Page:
Donald Ray Surrett, Jr. has been called a hero for confronting the gunman inside the Bend Safeway where he worked on Sunday, a decision police said cost him his life but likely saved the lives of others.
While Surrett’s final act has rightfully won him praise this week, details from his past show a far more complicated figure. Those details could affect efforts to memorialize him — ideas for which so far include a memorial plaque and a community college scholarship.
According to military and Oregon State Police records, Surrett was convicted in October 1994 of sexual crimes involving a minor while he was still serving in the U.S. Army. He was 38 years old when he was convicted, and served 26 years in the military, including his time in prison.
A military court sentenced Surrett to 10 years in prison at Fort Leavenworth, Kansas after he pleaded guilty to two counts of carnal knowledge and two counts of indecent acts. According to U.S. Army spokeswoman Madison Bonzo, Surrett was demoted from sergeant first class to private as a result of the conviction. He did not serve his full 10-year sentence, and moved to Oregon in the early 2000s, according to public records.
Deschutes County District Attorney John Hummel confirmed Surrett was convicted of an “indecent act with a minor” in a military court. Information from state court records and the Oregon State Police’s sex offender registry indicates Surrett did not reoffend after his release from prison, and law enforcement considered him a Level 1 offender, the lowest classification in the state and an indication he was not considered a high risk for reoffense.
Since Sunday’s shooting, community leaders, police and coworkers have praised Surrett’s actions in the Safeway. Police say he waited behind a produce cart in the store after a 20-year-old gunman killed Glenn Edward Bennet, 84, near the entryway. As the gunman moved farther into the store, Surrett attacked him with a knife, according to police, delaying the gunman’s shooting spree. The shooter took his own life as police entered the building, just minutes after the first 911 call.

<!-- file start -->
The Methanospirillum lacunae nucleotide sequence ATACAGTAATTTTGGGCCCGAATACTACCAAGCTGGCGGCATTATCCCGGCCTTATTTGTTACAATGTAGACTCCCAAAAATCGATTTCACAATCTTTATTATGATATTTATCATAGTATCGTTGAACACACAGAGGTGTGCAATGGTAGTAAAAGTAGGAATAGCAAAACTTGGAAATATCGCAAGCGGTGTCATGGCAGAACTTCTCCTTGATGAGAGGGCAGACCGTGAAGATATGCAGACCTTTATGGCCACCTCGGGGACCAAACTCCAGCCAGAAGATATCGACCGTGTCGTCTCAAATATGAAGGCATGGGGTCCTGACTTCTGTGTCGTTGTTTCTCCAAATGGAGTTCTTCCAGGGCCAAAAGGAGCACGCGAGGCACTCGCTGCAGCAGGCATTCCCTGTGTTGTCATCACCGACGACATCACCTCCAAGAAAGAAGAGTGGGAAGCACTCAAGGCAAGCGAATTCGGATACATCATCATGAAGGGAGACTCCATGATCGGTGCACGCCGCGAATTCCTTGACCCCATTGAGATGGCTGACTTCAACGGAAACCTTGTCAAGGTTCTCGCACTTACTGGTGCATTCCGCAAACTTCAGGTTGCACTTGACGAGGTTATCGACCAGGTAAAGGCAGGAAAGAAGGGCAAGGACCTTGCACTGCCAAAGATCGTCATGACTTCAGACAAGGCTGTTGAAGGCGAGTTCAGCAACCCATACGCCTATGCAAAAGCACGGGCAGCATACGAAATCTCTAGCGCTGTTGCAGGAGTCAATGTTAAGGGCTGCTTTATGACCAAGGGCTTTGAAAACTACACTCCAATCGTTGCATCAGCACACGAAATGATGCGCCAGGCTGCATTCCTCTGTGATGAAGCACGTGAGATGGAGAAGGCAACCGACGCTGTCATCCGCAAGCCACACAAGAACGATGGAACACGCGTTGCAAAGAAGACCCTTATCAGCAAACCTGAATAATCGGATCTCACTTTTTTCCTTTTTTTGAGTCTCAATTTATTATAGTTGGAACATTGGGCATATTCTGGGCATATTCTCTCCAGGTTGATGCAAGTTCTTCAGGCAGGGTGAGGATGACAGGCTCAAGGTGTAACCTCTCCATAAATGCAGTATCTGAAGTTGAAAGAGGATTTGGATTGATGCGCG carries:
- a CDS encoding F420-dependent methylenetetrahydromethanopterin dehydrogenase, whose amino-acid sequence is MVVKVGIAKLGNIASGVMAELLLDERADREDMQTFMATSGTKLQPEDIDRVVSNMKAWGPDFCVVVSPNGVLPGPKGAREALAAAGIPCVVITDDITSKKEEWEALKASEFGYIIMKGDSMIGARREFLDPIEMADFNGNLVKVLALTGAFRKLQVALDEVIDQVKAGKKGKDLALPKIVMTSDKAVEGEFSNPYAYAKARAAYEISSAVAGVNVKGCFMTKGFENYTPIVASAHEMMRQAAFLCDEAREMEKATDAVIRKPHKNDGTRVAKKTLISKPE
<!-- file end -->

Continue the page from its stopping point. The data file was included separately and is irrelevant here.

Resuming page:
Sheila Miller, a spokeswoman for the Bend Police Department, told OPB that police learned of Surrett’s criminal history as they investigated Sunday’s shooting.
“Mr. Surrett’s background does not change the fact that in this instance, when faced with great peril, he acted heroically in attacking and attempting to disarm an active shooter in his place of work,” Miller said. “While Mr. Surrett’s past may complicate how people feel about his legacy, his actions in the moment were courageous and for those actions, he deserves praise.”
City officials have said they’ve received suggestions from the public to commemorate Surrett’s actions. The Bend chapter of the group Disabled American Veterans, in which Surrett was active, is planning to push for a plaque in his honor at a veterans’ memorial in the city, member George McCart said this week. Central Oregon Community College’s spokesperson also said faculty and staff had suggested various memorials to honor Surrett, including a potential scholarship, but that nothing has been formally introduced.
Bend Mayor Pro Tem Anthony Broadman said “two things can be true at the same time” — Surrett’s heroic actions and his past offenses — but that any remembrance of Surrett should take into account the potential impact on people he victimized.
“I think it would probably hinge more on thinking about potential impacts of seeing his name, if there were victims who could be retraumatized by that,” Broadman said.
He also said adequate time should be given for families to grieve before any talks of memorials begin.
A spokesperson for Safeway’s parent company, Albertsons, told OPB on Thursday that Surrett had “cleared a third-party background check,” but that the company did not know he was a sex offender.
Oregon, like many states, has attempted to reduce barriers for rehabilitation of people convicted of crimes. For example, Oregon law prevents employers from asking about a person’s criminal history before the interview process.
OPB also reached out to several of Surrett’s family members, who either declined to comment or did not respond.
Broadman said the community should also remember the other acts of heroism surrounding the shooting: the police officers who entered the store while the gunman was still firing, and the two people who reentered to drag Bennett to an ambulance.
“It’s OK to be sad and it’s OK to be disturbed by the fact that heroic actions often make us feel conflicted,” he said.